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Ukraine Says Russia Is Deliberately Delaying UN-Brokered Grain Shipments

Kyiv has accused Russia of delaying more than 165 cargo ships heading to Ukrainian Black Sea ports to load up with grain under a deal brokered by the United Nations and Turkey.

Russian inspectors "have been significantly prolonging the inspection of vessels," the Ukrainian Foreign Ministry said in a statement on October 24. "As a result, more than 165 vessels have been stuck in a queue near the Bosphorus Strait, and this number continues to grow daily."

Cargo ships carrying grain and other foodstuffs to and from Ukrainian ports must be inspected by teams organized by the four-party Joint Coordination Center (JCC), a group set up under the UN-Turkey brokered deal with Ukraine and Russia that was signed in July amid concerns that the blockage of Ukrainian grain exports was contributing to a global food crisis.

The Ukrainian Foreign Ministry said it had reason to believe the delays were politically motivated and were once again threatening food security for millions of people.

"Russia's actions undermine global food security, in particular in the Global South," the Ukrainian Foreign Ministry statement added. "The inspection delays have already prevented Ukraine from exporting an additional 3 million tons of grain. Ten million people across the world have not received food in time because of Russia's political agenda."

Russia has previously threatened to pull out of the deal, which also gave Moscow guarantees for its own grain and fertilizer exports. The deal is up for renewal next month.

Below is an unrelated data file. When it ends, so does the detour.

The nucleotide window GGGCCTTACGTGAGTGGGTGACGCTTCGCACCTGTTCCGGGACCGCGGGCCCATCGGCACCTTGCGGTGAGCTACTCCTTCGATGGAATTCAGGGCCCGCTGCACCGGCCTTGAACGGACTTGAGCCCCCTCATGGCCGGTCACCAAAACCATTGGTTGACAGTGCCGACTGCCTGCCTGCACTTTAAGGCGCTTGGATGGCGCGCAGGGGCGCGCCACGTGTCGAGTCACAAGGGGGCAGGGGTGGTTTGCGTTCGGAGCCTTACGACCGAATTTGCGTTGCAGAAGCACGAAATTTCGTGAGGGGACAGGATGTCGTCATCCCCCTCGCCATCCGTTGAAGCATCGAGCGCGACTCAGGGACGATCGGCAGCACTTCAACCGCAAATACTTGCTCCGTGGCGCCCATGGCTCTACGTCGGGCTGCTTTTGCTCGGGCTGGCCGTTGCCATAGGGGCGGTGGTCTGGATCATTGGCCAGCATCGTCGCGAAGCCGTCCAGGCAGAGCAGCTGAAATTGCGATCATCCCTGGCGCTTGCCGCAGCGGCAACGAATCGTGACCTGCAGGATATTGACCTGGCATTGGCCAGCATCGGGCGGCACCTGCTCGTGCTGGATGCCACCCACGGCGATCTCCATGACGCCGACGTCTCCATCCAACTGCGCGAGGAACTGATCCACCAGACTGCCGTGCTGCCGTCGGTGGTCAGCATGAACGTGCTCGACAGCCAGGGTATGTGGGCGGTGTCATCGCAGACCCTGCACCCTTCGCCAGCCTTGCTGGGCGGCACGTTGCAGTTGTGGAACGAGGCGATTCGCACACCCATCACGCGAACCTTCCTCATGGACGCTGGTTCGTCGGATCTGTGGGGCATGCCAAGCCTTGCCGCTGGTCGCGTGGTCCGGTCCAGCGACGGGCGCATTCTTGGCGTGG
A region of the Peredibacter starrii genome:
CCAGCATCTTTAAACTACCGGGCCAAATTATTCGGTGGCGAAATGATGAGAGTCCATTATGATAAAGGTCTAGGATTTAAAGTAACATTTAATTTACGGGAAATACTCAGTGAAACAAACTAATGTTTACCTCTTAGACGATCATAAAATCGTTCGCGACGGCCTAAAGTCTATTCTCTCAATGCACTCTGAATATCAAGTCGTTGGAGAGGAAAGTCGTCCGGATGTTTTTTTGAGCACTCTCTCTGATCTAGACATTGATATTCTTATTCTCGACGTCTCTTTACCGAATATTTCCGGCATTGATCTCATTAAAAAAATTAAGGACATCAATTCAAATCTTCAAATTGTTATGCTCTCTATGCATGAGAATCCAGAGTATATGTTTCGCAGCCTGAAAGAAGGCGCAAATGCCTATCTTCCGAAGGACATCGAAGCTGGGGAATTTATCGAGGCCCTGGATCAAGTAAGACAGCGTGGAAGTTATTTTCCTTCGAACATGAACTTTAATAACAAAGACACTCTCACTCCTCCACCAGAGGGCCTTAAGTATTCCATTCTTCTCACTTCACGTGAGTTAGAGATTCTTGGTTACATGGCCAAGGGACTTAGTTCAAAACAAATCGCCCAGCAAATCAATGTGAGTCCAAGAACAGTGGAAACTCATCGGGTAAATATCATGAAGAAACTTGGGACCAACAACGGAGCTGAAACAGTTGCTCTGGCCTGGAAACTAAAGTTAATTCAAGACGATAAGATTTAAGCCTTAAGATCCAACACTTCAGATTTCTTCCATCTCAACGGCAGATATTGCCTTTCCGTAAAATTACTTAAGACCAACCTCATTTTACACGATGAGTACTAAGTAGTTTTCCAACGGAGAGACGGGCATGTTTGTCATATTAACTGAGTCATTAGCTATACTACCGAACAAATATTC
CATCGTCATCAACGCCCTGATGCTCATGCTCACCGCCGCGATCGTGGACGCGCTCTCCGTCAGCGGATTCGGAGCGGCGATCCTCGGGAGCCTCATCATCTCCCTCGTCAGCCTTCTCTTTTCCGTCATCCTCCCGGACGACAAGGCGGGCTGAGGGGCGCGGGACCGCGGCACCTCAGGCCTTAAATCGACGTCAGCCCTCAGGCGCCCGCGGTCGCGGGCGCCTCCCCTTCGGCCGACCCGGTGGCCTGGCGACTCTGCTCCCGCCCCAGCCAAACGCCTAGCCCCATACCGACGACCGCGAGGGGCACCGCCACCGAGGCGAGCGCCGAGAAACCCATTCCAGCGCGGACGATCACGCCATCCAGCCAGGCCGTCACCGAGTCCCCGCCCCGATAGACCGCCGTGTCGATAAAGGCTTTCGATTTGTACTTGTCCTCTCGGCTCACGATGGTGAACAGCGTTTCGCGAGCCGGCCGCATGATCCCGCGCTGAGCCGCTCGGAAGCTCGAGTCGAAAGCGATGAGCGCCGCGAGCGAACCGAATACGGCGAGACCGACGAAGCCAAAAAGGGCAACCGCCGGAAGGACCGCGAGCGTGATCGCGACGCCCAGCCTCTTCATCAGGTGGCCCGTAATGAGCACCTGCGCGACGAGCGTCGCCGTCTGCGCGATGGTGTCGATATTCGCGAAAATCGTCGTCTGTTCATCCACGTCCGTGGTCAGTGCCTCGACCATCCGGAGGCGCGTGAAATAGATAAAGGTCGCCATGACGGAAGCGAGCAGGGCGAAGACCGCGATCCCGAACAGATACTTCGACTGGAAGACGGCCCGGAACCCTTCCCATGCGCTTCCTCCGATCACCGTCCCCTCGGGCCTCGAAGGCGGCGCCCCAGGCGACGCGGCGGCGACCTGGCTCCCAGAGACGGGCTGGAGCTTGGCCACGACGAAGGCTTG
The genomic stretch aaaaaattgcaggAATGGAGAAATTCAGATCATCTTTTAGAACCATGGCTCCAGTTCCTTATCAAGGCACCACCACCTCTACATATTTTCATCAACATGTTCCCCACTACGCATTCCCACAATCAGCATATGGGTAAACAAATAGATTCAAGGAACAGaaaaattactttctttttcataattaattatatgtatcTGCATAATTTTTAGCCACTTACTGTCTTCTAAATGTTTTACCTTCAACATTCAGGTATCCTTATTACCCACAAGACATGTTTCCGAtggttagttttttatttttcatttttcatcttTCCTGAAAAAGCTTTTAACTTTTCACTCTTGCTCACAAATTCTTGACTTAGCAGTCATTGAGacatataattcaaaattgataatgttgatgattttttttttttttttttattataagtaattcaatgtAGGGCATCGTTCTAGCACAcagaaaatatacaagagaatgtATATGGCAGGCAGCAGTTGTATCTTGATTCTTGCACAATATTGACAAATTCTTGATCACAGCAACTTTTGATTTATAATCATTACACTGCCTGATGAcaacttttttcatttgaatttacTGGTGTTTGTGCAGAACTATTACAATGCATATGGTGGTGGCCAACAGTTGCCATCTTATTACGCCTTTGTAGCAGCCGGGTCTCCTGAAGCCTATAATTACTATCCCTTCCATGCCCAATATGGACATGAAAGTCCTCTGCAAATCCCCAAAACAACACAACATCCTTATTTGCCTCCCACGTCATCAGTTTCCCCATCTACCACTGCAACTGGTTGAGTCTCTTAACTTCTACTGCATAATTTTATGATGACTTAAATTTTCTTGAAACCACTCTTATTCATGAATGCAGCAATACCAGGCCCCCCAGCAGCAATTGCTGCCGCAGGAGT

Russian Foreign Minister Sergei Lavrov said on October 24 that Moscow has asked the United Nations for data on the destination and end-consumers for Ukrainian grain exports. Lavrov said "corrections" needed to unblock shipments would depend on Russia receiving this information.

UN spokeswoman for the Black Sea Grain Initiative Ismini Palla said urgent steps were needed to relieve the backlog.

The delays "have the potential to cause disruptions to the supply chain and port operations," Palla said.

The deal freed up exports from three of Ukraine's ports -- Odesa, Chornomorsk, and Pivdenniy -- which had been blockaded since Russia launched the invasion of Ukraine in late February. The first grain shipments left Ukraine in August.


The four parties to the deal -- Russia, Ukraine, and brokers Turkey and the UN -- are currently negotiating a possible extension and expansion beyond its November 19 deadline.

Palla said the UN convenes the parties daily "and has urged full and good faith participation in the [deal] and the need for additional urgent measures to be taken so the supply chain does not get disrupted and the initiative continues to deliver more and much needed food to the world."


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